Biomaterials Influence Macrophage-Mesenchymal Stem Cell Interaction In Vitro
Background: Macrophages and mesenchymal stem cells (MSCs) are important cells in wound healing. We hypothesized that the cross-talk between macrophages and adipose tissue-derived MSCs (ASCs) is biomaterial dependent, thereby influencing processes involved in wound healing. Materials and Methods: The effect of macrophages cultured on polypropylene (PP) or polyethylene terephthalate coated with a collagen film (PET/Col) on ASCs in monolayer or on the same material was examined either through conditioned medium (CM) or in a direct coculture. ASC proliferation, collagen production, and gene expression were examined. As comparison, the effect of macrophages stimulated with lipopolysaccharide (LPS) and interferon gamma (IFNγ) [M(LPS/IFNγ)] or interleukin (IL) 4 [M(IL-4)] on ASCs was examined. Results: Macrophage-CM increased collagen deposition, proliferation, and gene expression of MMP1, PLOD2, and PTGS2 in ASCs, irrespective of the material. Culturing ASCs and macrophages in coculture when only macrophages were on the materials induced the same effects on gene expression. When both ASCs and macrophages were cultured on biomaterials, PP induced COL1A1 and MMP1 more than PET/Col. M(LPS/IFNγ) CM increased PLOD2, MMP1, and PTGS2 and decreased TGFB in ASCs more than the M(IL-4) CM. Conclusion: Biomaterials influence wound healing by influencing the interaction between macrophages and ASCs. We provided more insight into the behavior of different cell types during wound healing. This behavior appears to be biomaterial specific depending on which cell type interacts with the biomaterial. As such, the biomaterial will influence tissue regeneration.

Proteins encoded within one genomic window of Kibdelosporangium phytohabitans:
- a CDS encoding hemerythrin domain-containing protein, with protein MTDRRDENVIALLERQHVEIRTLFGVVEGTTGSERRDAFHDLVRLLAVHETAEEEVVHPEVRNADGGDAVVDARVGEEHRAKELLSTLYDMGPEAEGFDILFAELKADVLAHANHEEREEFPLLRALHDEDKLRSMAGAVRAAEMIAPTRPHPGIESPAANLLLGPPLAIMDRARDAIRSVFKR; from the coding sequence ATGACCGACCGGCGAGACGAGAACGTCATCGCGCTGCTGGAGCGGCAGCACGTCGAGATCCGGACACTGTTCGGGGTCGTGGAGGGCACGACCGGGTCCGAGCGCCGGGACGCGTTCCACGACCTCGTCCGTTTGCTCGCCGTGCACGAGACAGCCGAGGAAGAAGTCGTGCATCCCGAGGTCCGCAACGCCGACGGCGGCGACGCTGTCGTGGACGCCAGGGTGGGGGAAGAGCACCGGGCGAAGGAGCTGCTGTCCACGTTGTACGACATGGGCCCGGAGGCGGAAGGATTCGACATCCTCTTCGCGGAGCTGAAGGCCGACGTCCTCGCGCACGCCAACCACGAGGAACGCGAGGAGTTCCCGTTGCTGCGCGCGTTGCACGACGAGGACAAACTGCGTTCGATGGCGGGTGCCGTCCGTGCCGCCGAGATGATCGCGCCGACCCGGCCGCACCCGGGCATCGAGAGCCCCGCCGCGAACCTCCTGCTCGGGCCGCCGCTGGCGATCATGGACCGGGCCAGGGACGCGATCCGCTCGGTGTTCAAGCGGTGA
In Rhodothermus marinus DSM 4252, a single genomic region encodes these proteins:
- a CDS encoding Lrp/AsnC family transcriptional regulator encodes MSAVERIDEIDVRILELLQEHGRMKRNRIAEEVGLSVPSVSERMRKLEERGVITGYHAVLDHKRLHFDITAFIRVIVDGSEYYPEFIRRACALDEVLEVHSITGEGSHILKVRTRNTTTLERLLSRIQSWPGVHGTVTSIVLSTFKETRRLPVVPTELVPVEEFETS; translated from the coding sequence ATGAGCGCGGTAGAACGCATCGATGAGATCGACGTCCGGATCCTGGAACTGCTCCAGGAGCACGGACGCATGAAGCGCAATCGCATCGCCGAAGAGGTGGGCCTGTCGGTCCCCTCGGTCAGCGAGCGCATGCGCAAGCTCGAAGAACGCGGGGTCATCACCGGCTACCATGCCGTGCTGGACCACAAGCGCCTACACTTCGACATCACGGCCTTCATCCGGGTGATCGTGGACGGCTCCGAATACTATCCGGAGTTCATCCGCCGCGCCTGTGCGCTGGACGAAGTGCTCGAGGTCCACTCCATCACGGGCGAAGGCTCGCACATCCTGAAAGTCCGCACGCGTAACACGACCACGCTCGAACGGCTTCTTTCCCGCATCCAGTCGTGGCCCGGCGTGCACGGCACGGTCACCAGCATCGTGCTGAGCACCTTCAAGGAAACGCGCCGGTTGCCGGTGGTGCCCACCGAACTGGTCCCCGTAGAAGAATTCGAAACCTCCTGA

|Persistent URL||dx.doi.org/10.1089/ten.tea.2016.0162, hdl.handle.net/1765/93397|
|Journal||Tissue Engineering. Part A|
Grotenhuis, N, de Witte, S.F.H, van Osch, G.J.V.M, Bayon, Y, Lange, J.F, & Bastiaansen-Jenniskens, Y.M. (2016). Biomaterials Influence Macrophage-Mesenchymal Stem Cell Interaction In Vitro. Tissue Engineering. Part A, 22(17-18), 1098–1107. doi:10.1089/ten.tea.2016.0162